Could you imagine Terrell Owens patrolling the base line at Wimbledon? With his incredible lateral movement and reach he’d be a terror. Imagine him coming to the net with that vertical jump, or the way he could wear out an opponent with his amazing stamina and work ethic. Most importantly, imagine Terrell Owens with NO TEAMMATES! That’s what this brother needs, a place where he can rely completely on himself and not have to cooperate with other human beings. It would be great for his wallet too, because T.O. gets no endorsement deals. However, tennis’ biggest on court distraction and most notorious whiner, John McEnroe, is also the figure with the most endorsement deals even years after his retirement. I’d rather see T.O. on clay or hard court than in another football game.
The sad saga that is Terrell Owens career could be summed up in every football coach’s cliché speech. Since you where playing boys and girls club ball with the helmets that were half your body size, your grizzled coach screamed, “There is no ‘I’ in TEAM!” On occasion that spelling has been challenged, when literally one player has carried an entire squad because he is that gifted (i.e. Jordan, Shaquille O’Neal, Wayne Gretsky, Barry Bonds). Unlike other major team sports football requires all 11 people to be on the same page. And when you do have that freak of nature that can single handedly change the direction of a football game, it needs to be someone who touches the ball within the first 2 seconds and can ad lib on his own (John Elway, Barry Sanders). Even then your teammates are your most valuable commodity. But of all the people on a football field, the wide receiver is the one that needs absolutely every one of his 10 team mates to do their job right before he has an inkling of a chance of thinking of possibly making a play.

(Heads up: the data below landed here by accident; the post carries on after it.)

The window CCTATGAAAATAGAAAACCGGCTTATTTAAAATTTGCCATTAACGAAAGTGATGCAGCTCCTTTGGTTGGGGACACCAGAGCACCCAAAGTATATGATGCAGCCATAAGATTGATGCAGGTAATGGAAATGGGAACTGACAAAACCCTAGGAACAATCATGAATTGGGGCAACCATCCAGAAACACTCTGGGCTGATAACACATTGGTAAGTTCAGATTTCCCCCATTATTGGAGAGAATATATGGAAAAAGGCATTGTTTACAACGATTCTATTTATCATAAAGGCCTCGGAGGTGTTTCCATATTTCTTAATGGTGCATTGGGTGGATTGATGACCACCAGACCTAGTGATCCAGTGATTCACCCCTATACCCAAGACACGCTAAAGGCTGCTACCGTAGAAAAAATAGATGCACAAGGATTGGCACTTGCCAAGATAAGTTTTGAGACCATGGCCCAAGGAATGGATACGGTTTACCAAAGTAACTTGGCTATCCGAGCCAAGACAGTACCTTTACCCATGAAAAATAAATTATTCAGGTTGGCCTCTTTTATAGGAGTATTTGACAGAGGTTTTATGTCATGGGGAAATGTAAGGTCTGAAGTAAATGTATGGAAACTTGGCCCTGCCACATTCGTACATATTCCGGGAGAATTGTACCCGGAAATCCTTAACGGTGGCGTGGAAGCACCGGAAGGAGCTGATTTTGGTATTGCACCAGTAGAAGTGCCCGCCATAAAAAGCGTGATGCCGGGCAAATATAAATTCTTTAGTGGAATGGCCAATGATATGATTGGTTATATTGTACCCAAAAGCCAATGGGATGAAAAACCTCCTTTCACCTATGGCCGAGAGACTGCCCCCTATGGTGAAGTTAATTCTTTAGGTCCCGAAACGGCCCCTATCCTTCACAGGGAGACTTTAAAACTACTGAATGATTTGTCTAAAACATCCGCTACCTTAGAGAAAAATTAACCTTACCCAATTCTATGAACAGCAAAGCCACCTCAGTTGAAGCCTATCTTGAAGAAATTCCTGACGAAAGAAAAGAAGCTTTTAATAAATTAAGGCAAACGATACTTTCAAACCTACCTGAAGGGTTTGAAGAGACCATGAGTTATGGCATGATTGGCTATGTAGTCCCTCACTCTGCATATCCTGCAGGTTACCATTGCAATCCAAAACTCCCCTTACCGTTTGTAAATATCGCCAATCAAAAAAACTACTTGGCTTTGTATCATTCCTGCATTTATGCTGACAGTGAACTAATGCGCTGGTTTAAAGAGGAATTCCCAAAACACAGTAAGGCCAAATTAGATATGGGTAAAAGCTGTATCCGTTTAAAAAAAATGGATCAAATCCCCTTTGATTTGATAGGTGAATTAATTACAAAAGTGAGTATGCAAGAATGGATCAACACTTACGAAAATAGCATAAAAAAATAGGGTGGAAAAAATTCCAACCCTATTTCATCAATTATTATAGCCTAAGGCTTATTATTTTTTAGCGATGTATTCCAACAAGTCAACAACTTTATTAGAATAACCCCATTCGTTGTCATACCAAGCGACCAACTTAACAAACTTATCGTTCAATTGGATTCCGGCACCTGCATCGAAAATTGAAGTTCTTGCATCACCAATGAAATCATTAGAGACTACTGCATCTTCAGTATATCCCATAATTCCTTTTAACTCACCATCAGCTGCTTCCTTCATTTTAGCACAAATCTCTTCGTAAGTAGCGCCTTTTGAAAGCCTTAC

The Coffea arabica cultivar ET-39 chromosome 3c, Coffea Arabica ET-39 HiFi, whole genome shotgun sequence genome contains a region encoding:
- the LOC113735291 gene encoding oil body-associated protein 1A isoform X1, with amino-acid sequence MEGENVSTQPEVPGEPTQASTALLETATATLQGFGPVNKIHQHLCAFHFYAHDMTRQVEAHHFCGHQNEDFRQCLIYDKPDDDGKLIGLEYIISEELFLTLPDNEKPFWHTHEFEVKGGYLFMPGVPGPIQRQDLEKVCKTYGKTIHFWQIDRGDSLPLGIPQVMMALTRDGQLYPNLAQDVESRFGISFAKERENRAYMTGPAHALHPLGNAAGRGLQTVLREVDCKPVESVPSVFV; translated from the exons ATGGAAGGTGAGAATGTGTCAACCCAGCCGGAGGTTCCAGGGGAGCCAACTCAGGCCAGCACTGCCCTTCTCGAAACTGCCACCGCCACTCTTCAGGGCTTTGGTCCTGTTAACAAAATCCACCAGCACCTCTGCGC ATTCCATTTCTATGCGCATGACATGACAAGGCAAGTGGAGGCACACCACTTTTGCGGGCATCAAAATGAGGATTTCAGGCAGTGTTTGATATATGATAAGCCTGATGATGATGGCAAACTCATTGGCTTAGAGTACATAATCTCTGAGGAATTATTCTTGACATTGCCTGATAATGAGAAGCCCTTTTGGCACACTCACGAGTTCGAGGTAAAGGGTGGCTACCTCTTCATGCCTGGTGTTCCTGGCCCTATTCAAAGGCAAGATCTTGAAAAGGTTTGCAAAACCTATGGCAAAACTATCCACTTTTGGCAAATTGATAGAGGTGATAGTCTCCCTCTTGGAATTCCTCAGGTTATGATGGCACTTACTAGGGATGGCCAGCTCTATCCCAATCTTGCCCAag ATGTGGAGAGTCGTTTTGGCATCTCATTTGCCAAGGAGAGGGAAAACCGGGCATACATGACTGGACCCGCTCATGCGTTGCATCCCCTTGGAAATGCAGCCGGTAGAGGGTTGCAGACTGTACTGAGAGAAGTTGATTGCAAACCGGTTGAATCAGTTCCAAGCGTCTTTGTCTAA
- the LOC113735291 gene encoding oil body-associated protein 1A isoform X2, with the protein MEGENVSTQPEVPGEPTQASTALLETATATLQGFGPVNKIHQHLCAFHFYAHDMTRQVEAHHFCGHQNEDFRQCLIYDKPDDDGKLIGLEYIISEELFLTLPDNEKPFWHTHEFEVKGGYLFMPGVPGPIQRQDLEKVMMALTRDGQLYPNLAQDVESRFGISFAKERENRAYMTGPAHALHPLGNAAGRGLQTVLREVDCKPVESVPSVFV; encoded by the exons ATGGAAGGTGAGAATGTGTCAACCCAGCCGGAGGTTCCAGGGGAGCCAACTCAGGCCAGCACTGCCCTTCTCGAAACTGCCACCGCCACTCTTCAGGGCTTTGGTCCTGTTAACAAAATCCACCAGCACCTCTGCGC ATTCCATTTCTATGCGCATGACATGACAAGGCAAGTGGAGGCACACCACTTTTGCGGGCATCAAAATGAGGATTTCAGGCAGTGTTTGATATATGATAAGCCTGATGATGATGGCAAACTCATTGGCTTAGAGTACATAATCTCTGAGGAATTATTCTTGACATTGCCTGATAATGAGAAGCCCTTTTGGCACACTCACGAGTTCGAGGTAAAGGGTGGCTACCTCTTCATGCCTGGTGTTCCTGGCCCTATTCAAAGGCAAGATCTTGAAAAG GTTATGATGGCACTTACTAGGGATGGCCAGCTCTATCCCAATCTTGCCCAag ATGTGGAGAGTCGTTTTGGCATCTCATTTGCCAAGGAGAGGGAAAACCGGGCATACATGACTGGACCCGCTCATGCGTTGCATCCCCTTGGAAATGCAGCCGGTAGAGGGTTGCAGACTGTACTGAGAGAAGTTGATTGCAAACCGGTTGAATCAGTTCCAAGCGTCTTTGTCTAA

Maybe receivers like T.O. lose perspective when they watch ESPN highlights. There they are, alone, in the middle of the field catching the ball. They forget about the other people 10 folks holding up 300 lb madmen, running precise routes or making the pinpoint pass. Maybe the prototypical wide receiver is a wanna be basketball player. http://i52.photobucket.com/albums/g18/bomaniarmah/nfl_u_owensterrell_580.jpg
A tweener, 6’2” to 6’4” blessed with outstanding physical skills that grew up idolizing Jordan in an era when the NBA went out of its way to promote individuals over team. (The emergence of the Pistons, Spurs and Celtics has only recently debunked the individualism in professional basketball). This kind of player is not enough of a field general to be a point guard (or quarterback), not a pure enough shooter to be strictly a two guard (Michael Redd or Ray Allen) and too short to be a legitimate swing man (James, Bryant or McGrady). His skills, however, fit football to a T (or a T.O.). Terrell is what happens when no one explains to him that each time he catches the ball it’s not him jumping from the foul line at the NBA slam dunk contest.
What’s even more disturbing is that he is unable to see that he is the common denominator in all the equations where he gets subtracted from the team. There is militaristic group think that you learn in high school about football; it’s why all football press conferences are an inane waste of time. It’s about working hard, supporting your teammates, being on the same page, reaching goals, etc and so on. These ethics are equally, if not more important, as important as your bench press, your 40 time and any other physical metric or personal drive.
You could spend hours debating the rankings of wide receivers all time between #3 and #20, but the position of #1 is undoubtedly Jerry Rice and #2 is unquestionably Terrell Owens. You cannot overstate Terrell’s incredible stats, work ethic and physical ability. Nor can you ignore how utterly king cobra/arsenic/anthrax poisonous he must be in the locker room. He has played for coaches, and with quarterbacks, with no Super Bowl rings that are willing to take years off their life in this stressful game, but aren’t willing to swallow Terrell Owens despite his game changing stats.
In the long run, it’s okay if TO never was or ever will be a good team mate. There are other ways he can be successful and fulfilled individual. Maybe he shoulda played tennis.